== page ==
Even though it recently encountered some challenges, Semiconductor Manufacturing International Corporation (SMIC) could become a major player in the global electronic components industry.
Last month, the U.S. government reportedly limited the firm’s access to certain American-made technology. However, Seeking Alpha recently pointed out the Chinese company could potentially source its production tools from a non-U.S. vendor.
With access to proper equipment, China’s largest contract chipmaker has significant growth potential.
In late September, Reuters reported the U.S. Department of Commerce mandated that American firms obtain a license before selling the company semiconductor manufacturing equipment.
As of this writing, the Commerce Department has not officially commented on the matter. But the contract manufacturer recently noted it had engaged the U.S. government in “preliminary exchanges” regarding its trade status.
America is home to many of the world’s most advanced semiconductor production equipment and software vendors. Without access to the country’s technology, some market watchers began to doubt SMIC’s potential.
Seeking Alpha contends the corporation could move forward by sourcing its component making tools for non-American vendors. The site noted Peter Wennick, CEO of chipmaking equipment manufacturer ASML, addressed the topic directly in a recent earnings call. The executive explained Chinese firms with limited access to U.S. tools could do business with European, Japanese, and Singaporean suppliers.
The corporation may not need to expand its supply chain to acquire crucial manufacturing tools and software. Reuters noted in its initial piece about SMIC’s trade status that it has not been “blacklisted.” That distinction suggests the company and its U.S. vendors could obtain the necessary permissions to continue their business dealings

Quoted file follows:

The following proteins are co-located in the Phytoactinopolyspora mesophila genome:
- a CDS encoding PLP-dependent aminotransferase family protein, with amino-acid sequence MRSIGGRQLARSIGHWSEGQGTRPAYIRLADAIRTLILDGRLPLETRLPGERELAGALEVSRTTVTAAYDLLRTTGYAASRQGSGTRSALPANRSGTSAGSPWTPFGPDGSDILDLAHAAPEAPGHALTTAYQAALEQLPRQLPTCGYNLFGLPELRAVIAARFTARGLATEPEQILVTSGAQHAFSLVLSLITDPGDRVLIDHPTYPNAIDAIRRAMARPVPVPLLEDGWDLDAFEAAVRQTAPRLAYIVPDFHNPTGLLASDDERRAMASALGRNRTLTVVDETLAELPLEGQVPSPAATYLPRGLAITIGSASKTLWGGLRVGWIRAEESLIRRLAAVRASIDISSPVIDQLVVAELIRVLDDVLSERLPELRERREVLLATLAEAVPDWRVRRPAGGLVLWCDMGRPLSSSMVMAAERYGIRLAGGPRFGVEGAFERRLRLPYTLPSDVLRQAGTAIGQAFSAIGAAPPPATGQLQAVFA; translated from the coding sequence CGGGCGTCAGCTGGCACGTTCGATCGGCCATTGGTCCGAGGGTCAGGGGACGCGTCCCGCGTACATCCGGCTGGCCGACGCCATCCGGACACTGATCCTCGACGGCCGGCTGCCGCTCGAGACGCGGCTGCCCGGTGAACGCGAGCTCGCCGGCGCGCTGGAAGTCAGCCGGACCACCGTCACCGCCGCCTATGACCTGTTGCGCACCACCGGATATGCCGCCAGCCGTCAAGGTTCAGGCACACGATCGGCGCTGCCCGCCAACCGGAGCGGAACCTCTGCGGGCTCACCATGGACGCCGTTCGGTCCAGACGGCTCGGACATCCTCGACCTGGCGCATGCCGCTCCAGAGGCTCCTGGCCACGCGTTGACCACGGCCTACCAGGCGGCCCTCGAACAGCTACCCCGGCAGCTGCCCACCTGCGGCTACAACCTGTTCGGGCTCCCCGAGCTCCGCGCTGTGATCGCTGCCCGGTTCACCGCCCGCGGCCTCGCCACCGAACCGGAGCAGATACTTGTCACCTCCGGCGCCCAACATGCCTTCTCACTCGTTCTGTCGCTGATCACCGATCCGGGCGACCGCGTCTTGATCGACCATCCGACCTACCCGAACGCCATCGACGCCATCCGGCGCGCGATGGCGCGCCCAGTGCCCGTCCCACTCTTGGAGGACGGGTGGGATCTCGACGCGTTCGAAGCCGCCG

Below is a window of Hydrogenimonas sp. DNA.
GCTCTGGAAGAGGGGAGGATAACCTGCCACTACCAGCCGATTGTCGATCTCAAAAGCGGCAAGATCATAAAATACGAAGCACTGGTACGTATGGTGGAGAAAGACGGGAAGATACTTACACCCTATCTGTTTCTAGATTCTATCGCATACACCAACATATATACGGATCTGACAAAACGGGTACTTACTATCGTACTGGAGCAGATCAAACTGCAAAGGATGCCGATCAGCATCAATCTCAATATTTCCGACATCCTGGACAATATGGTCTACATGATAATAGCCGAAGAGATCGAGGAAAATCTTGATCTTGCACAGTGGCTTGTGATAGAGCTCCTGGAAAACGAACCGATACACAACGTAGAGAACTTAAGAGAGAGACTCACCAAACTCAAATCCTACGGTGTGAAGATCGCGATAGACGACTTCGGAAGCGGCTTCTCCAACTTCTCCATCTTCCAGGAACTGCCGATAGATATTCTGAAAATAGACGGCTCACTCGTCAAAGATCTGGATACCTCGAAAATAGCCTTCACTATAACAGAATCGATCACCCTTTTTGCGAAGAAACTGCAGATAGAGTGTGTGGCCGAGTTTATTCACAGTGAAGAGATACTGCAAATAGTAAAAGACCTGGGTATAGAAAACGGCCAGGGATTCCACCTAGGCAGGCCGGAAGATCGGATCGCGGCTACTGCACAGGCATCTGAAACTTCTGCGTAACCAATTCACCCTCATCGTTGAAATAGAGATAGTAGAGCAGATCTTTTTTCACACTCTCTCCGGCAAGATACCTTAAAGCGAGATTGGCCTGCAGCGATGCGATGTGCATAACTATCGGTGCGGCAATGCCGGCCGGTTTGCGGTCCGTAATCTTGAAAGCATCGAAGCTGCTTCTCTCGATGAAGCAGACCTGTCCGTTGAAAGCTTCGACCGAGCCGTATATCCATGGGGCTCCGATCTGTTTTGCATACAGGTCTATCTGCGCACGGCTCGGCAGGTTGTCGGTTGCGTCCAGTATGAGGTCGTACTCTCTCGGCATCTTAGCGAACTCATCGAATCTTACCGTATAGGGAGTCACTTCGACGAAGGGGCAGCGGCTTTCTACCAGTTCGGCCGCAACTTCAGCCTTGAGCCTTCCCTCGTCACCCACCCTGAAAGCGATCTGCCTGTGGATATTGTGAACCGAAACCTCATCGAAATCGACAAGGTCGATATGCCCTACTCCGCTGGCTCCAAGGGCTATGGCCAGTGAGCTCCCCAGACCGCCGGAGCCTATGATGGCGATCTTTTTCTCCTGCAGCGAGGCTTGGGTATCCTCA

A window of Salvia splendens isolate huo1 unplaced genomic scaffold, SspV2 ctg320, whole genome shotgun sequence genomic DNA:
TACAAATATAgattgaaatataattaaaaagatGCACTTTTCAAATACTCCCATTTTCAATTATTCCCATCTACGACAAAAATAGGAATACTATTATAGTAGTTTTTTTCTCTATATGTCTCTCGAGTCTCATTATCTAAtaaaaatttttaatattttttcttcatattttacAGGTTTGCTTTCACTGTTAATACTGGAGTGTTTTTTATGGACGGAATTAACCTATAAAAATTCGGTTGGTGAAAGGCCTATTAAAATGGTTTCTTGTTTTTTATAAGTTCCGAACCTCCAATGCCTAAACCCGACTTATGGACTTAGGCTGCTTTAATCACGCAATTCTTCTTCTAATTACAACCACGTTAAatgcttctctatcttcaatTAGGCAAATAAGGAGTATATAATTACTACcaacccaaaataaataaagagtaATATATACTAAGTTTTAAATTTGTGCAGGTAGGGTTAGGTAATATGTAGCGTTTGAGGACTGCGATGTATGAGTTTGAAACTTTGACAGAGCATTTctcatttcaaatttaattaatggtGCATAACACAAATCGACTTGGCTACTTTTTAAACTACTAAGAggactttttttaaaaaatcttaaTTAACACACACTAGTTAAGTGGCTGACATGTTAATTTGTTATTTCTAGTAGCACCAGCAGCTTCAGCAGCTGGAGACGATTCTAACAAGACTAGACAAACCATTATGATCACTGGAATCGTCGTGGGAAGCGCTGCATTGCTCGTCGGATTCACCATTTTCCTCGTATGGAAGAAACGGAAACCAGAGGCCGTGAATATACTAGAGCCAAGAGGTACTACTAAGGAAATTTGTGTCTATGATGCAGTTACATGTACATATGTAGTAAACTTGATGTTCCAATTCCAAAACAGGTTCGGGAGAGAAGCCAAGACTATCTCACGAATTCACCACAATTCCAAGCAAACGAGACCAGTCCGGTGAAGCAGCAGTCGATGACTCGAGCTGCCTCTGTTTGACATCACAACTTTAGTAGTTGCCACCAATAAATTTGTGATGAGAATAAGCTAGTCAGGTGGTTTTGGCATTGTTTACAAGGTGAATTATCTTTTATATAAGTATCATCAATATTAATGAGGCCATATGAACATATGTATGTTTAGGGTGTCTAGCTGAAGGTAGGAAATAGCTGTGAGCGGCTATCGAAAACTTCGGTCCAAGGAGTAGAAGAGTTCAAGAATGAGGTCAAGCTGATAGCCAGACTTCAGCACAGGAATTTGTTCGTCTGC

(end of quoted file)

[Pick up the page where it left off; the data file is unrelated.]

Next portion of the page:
SMIC’s Possible Way Forward
Outside of its procurement issues, SMIC has everything it needs to become a world-class chipmaker.
Recently, Tom’s Hardware reported Innosilicon, a Chinese contract component designer, successfully taped out a 7nm chip using SMIC’s N+1 process. The blog states the breakthrough indicates the manufacturer has developed technology comparable to some of Samsung, GlobalFoundries, and TSMC’s 7nm nodes.
Conceivably, the advancement could enable SMIC to grow its domestic market share. At present, no other Chinese electronic components firm has reached that level of production sophistication. A recent IC Insights study showed the Chinese market has a strong demand for pure-play foundry services. However, the corporation would need to develop 5nm-like nodes to keep up with the rest of the global market.
Provided SMIC can acquire or build cutting-edge tools, it has the resources to facilitate further technological progression. This July, the corporation raised $7.57 billion via a listing on the Hong Kong Stock Exchange. Months later, it announced plans to construct a new 12-inch wafer fab in Beijing to bolster its production capacity.
Right now, SMIC’s future is an open question. But its ingenuity, negotiation latitude, and funding indicate it will be a chipmaker to watch in 2021.